Staff Publications

Staff Publications

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    'Staff publications' is the digital repository of Wageningen University & Research

    'Staff publications' contains references to publications authored by Wageningen University staff from 1976 onward.

    Publications authored by the staff of the Research Institutes are available from 1995 onwards.

    Full text documents are added when available. The database is updated daily and currently holds about 240,000 items, of which 72,000 in open access.

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Record number 533091
Title More than just a gut feeling : constraint-based genome-scale metabolic models for predicting functions of human intestinal microbes
Author(s) Ark, Kees C.H. van der; Heck, Ruben G.A. van; Martins Dos Santos, Vitor A.P.; Belzer, Clara; Vos, Willem M. de
Source Microbiome 5 (2017)1. - ISSN 2049-2618 - p. 78 - 78.
DOI http://dx.doi.org/10.1186/s40168-017-0299-x
Department(s) Microbiological Laboratory
Systems and Synthetic Biology
VLAG
WIMEK
Publication type Refereed Article in a scientific journal
Publication year 2017
Keyword(s) Culturing - Genome-scale metabolic model - Interspecies interactions - Microbiome - Microbiota - Minimal media - Phenotype prediction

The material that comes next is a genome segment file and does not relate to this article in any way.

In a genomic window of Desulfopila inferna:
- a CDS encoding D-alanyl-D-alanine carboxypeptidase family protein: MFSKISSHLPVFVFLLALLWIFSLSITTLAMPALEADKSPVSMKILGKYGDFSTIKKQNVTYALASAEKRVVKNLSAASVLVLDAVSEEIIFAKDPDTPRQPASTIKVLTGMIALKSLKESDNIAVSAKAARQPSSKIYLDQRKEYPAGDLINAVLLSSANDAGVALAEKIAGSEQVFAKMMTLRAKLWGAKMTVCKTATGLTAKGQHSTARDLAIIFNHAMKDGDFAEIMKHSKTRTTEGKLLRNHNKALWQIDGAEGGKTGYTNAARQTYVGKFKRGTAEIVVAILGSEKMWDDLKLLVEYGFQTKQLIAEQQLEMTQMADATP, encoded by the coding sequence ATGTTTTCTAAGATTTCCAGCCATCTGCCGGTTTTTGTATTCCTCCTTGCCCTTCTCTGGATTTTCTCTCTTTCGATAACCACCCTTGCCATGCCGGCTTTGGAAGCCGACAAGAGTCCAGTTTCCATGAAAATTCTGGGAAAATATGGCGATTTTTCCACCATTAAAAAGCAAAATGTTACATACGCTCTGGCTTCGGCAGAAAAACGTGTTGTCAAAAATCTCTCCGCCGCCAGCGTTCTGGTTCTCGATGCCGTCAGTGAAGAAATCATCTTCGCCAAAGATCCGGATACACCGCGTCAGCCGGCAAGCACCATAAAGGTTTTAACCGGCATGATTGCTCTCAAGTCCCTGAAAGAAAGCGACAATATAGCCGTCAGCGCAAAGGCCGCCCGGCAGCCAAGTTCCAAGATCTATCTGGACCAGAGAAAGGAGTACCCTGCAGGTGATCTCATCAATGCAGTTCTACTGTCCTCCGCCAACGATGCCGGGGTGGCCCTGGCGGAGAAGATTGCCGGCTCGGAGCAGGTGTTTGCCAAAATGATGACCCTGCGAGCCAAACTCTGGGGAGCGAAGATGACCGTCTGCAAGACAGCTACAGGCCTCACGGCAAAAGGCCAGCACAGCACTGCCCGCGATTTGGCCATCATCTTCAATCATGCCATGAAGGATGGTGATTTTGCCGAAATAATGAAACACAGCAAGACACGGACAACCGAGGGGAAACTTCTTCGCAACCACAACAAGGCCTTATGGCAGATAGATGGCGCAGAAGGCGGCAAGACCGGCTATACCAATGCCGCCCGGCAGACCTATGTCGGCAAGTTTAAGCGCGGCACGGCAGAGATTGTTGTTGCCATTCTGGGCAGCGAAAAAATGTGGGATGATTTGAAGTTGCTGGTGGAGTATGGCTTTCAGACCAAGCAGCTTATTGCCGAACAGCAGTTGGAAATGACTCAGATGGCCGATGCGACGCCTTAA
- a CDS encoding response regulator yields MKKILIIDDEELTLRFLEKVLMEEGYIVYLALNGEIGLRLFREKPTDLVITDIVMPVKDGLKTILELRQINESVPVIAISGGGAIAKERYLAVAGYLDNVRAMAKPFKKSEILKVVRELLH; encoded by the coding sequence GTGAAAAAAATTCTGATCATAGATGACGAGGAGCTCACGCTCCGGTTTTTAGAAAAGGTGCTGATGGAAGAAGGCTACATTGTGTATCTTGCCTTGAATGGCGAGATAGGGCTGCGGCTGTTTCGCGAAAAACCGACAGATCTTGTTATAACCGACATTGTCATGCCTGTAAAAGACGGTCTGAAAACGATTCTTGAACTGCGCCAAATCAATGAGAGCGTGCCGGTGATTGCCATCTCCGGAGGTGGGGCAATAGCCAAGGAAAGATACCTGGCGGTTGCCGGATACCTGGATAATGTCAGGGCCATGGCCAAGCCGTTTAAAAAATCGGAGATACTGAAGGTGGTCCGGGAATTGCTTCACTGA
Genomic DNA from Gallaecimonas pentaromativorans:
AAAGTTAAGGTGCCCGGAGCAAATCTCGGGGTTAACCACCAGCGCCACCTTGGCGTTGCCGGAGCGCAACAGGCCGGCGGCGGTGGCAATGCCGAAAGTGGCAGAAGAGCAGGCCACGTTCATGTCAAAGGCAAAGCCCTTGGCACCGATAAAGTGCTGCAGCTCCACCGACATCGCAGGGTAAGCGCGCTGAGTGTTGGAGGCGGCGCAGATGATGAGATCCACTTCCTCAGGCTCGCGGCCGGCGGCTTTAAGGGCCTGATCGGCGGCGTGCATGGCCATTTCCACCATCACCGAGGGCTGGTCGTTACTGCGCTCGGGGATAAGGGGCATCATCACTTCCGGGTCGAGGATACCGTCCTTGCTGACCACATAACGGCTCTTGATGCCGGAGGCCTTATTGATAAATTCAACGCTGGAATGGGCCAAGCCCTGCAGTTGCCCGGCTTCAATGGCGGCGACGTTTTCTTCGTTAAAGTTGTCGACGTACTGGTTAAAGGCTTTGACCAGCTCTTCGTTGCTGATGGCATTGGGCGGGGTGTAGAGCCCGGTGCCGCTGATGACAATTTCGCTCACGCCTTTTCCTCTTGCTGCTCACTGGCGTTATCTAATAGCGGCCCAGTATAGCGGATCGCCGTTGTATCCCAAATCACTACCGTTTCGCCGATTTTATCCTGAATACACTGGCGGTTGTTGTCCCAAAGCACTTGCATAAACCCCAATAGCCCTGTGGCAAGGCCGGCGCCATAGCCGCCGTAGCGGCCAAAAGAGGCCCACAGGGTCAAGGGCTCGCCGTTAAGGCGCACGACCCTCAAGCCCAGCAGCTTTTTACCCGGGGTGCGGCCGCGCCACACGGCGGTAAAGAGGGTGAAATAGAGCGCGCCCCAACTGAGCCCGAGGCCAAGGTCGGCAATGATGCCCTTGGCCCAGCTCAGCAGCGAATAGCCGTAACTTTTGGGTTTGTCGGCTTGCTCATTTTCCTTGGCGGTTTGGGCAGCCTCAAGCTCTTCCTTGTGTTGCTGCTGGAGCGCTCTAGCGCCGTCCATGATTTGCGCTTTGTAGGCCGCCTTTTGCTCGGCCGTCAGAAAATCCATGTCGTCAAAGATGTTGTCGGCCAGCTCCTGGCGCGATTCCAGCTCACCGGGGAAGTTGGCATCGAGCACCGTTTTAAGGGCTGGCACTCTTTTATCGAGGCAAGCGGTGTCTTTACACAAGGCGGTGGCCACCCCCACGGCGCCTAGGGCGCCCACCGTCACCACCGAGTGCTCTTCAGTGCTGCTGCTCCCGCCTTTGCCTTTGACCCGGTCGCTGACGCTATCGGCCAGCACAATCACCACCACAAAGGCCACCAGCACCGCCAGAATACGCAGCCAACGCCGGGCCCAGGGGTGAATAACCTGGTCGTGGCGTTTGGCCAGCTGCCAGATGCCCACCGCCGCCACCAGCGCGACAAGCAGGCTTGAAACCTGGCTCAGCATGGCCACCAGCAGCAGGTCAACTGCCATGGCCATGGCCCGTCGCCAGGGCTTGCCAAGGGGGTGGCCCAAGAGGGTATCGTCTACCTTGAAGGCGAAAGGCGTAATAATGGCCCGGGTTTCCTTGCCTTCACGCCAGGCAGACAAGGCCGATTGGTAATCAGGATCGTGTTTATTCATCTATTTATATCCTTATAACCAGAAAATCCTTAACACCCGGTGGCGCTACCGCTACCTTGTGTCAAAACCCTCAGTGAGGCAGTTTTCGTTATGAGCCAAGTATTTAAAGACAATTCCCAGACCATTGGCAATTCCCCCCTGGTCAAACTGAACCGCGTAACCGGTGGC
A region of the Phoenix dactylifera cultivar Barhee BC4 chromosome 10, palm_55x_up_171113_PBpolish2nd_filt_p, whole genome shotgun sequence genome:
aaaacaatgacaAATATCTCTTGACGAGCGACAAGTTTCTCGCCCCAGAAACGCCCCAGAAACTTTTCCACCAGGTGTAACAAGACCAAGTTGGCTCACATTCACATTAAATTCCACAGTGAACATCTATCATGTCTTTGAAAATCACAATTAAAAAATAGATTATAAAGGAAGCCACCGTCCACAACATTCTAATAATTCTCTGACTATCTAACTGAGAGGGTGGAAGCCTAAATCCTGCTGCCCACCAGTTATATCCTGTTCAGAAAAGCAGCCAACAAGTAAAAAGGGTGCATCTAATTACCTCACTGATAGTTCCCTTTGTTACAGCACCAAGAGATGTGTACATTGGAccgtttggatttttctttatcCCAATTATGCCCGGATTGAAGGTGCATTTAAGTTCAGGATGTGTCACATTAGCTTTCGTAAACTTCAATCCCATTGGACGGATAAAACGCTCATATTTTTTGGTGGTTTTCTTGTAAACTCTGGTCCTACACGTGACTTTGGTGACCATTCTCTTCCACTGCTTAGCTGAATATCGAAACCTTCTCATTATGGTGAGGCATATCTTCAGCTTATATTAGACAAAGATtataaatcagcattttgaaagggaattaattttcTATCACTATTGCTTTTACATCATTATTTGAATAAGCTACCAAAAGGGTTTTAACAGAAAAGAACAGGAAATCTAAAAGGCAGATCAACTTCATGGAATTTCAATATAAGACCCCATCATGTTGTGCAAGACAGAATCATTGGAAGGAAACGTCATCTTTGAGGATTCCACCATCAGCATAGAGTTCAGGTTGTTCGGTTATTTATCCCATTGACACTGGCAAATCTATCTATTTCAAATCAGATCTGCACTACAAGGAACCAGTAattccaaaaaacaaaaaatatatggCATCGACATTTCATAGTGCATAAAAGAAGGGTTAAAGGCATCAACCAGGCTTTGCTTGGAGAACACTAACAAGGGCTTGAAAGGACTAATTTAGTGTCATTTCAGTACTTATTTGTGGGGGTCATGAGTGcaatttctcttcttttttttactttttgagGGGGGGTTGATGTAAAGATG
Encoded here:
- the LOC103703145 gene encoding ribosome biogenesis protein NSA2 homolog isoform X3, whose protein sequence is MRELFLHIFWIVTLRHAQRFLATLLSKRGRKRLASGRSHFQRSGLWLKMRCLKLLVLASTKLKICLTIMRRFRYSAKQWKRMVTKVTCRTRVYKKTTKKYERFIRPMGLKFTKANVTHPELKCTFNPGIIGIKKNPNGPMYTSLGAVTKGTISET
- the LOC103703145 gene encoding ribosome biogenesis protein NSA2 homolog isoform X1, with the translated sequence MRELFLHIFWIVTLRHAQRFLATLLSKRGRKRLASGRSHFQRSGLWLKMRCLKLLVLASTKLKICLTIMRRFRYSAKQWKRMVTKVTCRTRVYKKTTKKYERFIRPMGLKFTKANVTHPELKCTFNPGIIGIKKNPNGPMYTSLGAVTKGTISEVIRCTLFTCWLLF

Abstract The human gut is colonized with a myriad of microbes, with substantial interpersonal variation. This complex ecosystem is an integral part of the gastrointestinal tract and plays a major role in the maintenance of homeostasis. Its dysfunction has been correlated to a wide array of diseases, but the understanding of causal mechanisms is hampered by the limited amount of cultured microbes, poor understanding of phenotypes, and the limited knowledge about interspecies interactions. Genome-scale metabolic models (GEMs) have been used in many different fields, ranging from metabolic engineering to the prediction of interspecies interactions. We provide showcase examples for the application of GEMs for gut microbes and focus on (i) the prediction of minimal, synthetic, or defined media; (ii) the prediction of possible functions and phenotypes; and (iii) the prediction of interspecies interactions. All three applications are key in understanding the role of individual species in the gut ecosystem as well as the role of the microbiota as a whole. Using GEMs in the described fashions has led to designs of minimal growth media, an increased understanding of microbial phenotypes and their influence on the host immune system, and dietary interventions to improve human health. Ultimately, an increased understanding of the gut ecosystem will enable targeted interventions in gut microbial composition to restore homeostasis and appropriate host-microbe crosstalk.
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